Good to eat

Food and health at a time of information overload

For most of the world’s population, eating is no longer what it was just a few decades ago. The diversification and globalisation of the food supply, the industrialisation of food, and the abundance of information have simplified this everyday activity, but they have also made it more complex. Never before has it been so easy to eat well and to eat poorly. The proof is that obesity and overweight are no longer a problem exclusive to the richest, while nutritional deficiencies do not affect only the most impoverished. The new thing about our time is that both problems, over-nutrition and under-nutrition, coexist not only in countries and cities, but also within the same family and even throughout a person’s lifetime.

Growing concern for health has fuelled interest in the relationship between diet and disease prevention. But despite the remarkable scientific advances, there are still many unanswered questions, and many evidence-based messages do not reach the population and are lost in a sea of misinformation and half-truths. In this monograph, apart from presenting a brief social history of food, we will delve into the advances in nutritional epidemiology, we will separate facts and fiction regarding current food, we will review what reliable dietary recommendations are and how they are identified, we will explain the evolution of dietary guidelines with an example, we will tackle the problem of ultra-processed food from the point of view of addiction and we will analyse miracle diets and how to detect them.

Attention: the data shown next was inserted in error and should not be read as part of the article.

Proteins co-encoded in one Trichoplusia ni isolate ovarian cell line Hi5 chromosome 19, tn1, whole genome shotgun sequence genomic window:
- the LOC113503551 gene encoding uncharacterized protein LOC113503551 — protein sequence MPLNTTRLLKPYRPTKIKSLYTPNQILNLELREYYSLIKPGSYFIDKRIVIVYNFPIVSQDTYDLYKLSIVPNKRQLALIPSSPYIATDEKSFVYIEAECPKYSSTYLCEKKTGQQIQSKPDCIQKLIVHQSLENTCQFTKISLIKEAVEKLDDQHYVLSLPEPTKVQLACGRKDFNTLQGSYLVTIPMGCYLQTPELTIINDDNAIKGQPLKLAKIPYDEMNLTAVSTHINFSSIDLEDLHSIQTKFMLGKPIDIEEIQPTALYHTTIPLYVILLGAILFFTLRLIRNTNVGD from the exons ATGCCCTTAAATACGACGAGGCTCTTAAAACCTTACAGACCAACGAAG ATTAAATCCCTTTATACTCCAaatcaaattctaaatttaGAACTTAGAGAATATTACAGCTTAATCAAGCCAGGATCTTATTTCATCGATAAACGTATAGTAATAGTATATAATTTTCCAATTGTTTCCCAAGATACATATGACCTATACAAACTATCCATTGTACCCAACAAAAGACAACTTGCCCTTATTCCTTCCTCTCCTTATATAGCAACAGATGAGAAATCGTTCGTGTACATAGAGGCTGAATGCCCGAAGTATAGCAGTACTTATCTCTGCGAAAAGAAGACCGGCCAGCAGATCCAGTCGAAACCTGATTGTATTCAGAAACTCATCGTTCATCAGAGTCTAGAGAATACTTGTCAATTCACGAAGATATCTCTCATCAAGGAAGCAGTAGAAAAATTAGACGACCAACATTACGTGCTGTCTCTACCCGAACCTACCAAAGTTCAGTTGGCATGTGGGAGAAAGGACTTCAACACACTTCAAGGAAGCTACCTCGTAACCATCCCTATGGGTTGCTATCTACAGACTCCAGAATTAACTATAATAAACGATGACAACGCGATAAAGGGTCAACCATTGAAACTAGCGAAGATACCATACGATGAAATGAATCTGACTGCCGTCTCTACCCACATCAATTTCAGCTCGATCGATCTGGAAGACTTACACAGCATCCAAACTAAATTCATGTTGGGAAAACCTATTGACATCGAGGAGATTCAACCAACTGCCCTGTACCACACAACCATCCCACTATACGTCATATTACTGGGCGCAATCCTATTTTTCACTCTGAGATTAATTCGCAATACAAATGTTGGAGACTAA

© Mètode 2020 - 106. Good to eat - Volume 3 (2020)
Head of Knowledge Transfer at the Iberoamerican Cochrane Centre and Professor of Science and Data Journalism at the Pompeu Fabra University in Barcelona (Spain). He directs the Nutrimedia project and publishes the blog Escepticemia since 1999.
PhD in Food and Nutrition and works as a dietitian, nutritionist, and food technologist. She also holds a master's degree in food development and innovation. She is a Sara Borrell postdoctoral researcher at the Iberoamerican Cochrane Centre, Institute of Biomedical Research, Hospital Sant Pau, Barcelona (Spain). She is the scientific coordinator of the Nutrimedia project and of projects related to improving nutritional and food recommendations at the Iberoamerican Cochrane Centre.